DCFC: How do you feel about this new generation of Detroit soccer fans now taking an interest in your team?

DW: It’s brilliant. I can’t wait to see the Detroit supporters myself in May. I’ve watched the YouTube videos and I’ve read about them being really passionate for their semipro team. It’s funny that I’m now in Detroit regularly for work some six years after that first visit. It’s a completely different place. There are a lot of new businesses moving in and you’re getting this energy from internationally-minded people in their 20s and 30s. It looks like Detroit City has managed to capture that resurgence. 

DCFC: You mentioned in your blog that Detroit had charmed you. How so?

DW: Everybody in the Detroit soccer community that I contacted accepted my offer to meet even though I don’t think any of them had heard of Glentoran or the Cougars. I sat with a few guys for three or four hours talking soccer in pubs. There was a real friendliness without any airs and graces. There was a down-to-earth nature to the city like there is in Belfast.

It was surprising to people at the time that I was spending a long weekend in Detroit for recreational purposes. Some British guy going there for five days by himself to research some niche part of the city’s sporting history from 50 years ago was something that also really pleased people. Detroit was going bankrupt and was on its knees. So people were genuinely thrilled that I was taking an interest in their city and showing a passion for it. 

DCFC: What was the high point of retracing Glentoran’s movements?

DW: Going to the old University of Detroit Stadium site where the Cougars played. It was knocked down a few years after the 1967 tournament. I knew it was at the University of Detroit Mercy campus a little bit out of town. It was a bit of a trek to get there and an adventure trying to find the exact stadium location because the current soccer field and the old field don’t quite line up. There was a women’s game going on when I visited, so it was great to see some soccer when I was there.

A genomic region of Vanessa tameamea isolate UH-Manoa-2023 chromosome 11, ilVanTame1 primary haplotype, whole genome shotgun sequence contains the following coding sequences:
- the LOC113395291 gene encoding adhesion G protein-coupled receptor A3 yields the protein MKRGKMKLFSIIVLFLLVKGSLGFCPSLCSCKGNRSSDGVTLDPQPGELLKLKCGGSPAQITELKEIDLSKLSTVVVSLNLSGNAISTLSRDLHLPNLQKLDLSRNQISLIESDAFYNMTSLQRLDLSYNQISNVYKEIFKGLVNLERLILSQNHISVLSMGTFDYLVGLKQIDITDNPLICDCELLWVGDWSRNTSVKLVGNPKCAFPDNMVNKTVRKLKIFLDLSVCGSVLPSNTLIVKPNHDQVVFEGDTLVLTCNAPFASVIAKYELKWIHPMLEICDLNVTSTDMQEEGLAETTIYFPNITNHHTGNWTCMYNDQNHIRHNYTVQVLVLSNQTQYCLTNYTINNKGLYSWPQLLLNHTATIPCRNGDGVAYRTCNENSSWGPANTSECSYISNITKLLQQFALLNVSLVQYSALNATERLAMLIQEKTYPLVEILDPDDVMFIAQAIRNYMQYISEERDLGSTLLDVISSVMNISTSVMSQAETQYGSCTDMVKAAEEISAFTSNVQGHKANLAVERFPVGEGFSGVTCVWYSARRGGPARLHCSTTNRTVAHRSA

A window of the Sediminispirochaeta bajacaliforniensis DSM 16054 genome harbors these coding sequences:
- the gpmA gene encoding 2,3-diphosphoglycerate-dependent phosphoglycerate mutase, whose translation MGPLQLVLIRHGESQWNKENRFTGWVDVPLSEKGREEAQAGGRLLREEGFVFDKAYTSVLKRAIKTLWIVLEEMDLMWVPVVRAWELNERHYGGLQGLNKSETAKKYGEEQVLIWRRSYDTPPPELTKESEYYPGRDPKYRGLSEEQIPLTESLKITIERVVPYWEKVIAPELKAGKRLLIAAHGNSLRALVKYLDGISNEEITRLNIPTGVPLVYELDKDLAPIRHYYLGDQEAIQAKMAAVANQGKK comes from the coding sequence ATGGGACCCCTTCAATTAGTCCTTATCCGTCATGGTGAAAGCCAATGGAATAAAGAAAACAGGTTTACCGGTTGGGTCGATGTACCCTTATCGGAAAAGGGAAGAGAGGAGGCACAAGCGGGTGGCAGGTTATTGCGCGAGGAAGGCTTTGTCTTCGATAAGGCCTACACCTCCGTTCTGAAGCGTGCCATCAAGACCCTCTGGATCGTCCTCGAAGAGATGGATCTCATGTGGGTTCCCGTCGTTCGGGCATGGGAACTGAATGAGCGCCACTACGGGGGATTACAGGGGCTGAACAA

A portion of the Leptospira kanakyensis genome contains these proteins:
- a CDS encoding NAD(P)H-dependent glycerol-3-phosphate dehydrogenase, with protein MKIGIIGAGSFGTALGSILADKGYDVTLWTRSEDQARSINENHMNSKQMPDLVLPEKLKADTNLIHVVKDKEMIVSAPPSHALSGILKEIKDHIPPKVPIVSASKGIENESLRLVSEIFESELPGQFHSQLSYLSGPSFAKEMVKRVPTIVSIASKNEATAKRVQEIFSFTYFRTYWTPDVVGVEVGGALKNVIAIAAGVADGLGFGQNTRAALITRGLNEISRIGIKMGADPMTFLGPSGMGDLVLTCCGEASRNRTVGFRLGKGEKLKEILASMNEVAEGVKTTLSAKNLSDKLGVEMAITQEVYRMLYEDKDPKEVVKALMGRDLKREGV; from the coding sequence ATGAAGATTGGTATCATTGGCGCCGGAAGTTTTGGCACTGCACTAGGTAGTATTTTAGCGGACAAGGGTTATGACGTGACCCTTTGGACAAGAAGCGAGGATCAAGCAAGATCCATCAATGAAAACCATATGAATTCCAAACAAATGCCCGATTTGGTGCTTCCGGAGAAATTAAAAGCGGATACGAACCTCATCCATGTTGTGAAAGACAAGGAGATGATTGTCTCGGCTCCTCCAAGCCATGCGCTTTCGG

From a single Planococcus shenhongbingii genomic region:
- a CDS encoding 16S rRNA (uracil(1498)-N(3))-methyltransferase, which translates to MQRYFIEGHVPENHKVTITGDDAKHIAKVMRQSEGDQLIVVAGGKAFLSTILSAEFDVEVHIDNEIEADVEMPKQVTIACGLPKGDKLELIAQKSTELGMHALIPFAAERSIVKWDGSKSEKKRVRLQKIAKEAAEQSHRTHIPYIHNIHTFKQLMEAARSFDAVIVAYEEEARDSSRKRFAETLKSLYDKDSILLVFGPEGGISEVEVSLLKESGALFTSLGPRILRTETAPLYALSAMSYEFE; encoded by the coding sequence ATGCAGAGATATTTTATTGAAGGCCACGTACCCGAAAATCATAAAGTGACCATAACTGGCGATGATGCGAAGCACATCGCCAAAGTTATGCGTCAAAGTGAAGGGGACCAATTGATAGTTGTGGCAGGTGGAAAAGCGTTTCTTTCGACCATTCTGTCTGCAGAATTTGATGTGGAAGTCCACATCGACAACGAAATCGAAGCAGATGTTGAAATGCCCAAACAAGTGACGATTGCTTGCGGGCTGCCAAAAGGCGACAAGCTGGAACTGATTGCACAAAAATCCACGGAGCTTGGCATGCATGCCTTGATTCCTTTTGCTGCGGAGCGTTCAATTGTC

This was the heart of it all. This was Glentoran’s home for two months and the site where many of the iconic photographs that our supporters are familiar with were taken. There is a big arena on the campus called Calihan Hall that contains a mini museum with photos of the old stadium lining the walls. It was pretty special being there. 

DCFC: How often do you get to watch Glentoran these days?

DW: Two or three times a season on average. There was a major hardware failure in the U.S. immigration system two summers ago and the U.S. government stopped issuing visas for about three weeks. I was in Belfast at the time getting my visa renewed when the server went down. They couldn’t give me my passport back, so I was stuck there for a few weeks. It was great. The Glens were in preseason and I managed to watch a bunch of games. I really enjoyed getting back into the old routine. That’s one thing I definitely miss about home. 

DCFC: What’s your sense of how many fans will be coming over from Northern Ireland for the game?

DW: I would guess about 50-100 fans. There are a lot of people that were either around in the Cougars era or were brought up with stories about it like me. People are really excited about having a nostalgia fest for a few days.

DCFC: Who is going to win?

DW: It’s difficult for me to compare across leagues and countries. We’re coming off a bad season in the Northern Irish league. Our players don’t get to play abroad too often, particularly in recent years when we’ve been struggling to qualify for European competitions, so coming to the U.S. will be a big thing for them. I hope it’s going to be a really competitive game in front of a great crowd. 

I think our fans will be pleasantly surprised by what they find in Detroit. They might be expecting a family-oriented environment akin to going to a baseball game. I think it will be more raucous. Detroit City fans won’t be going along to eat popcorn before leaving 15 minutes early. 

Ian Thomson is a journalist and author based in Washington, D.C.

His book “Summer Of ’67: Flower Power, Race Riots, Vietnam and the Greatest Soccer Final Played on American Soil” tells the story of the United Soccer Association tournament via interviews with 16 players including former Glentoran winger Eric Ross.

“Summer Of ‘67” is available in Kindle and paperback formats via

Single match tickets for DCFC v. Glentoran are now on sale. Tickets are $15 online now, but they'll be $20 online and at the gate on matchday. Get yours here

The Gold Card season ticket package grants entry to the May 27th international friendly. In addition, Gold Card season ticket holders receive free parking, priority stadium entrance, midfield seating and more. Get your Gold Card here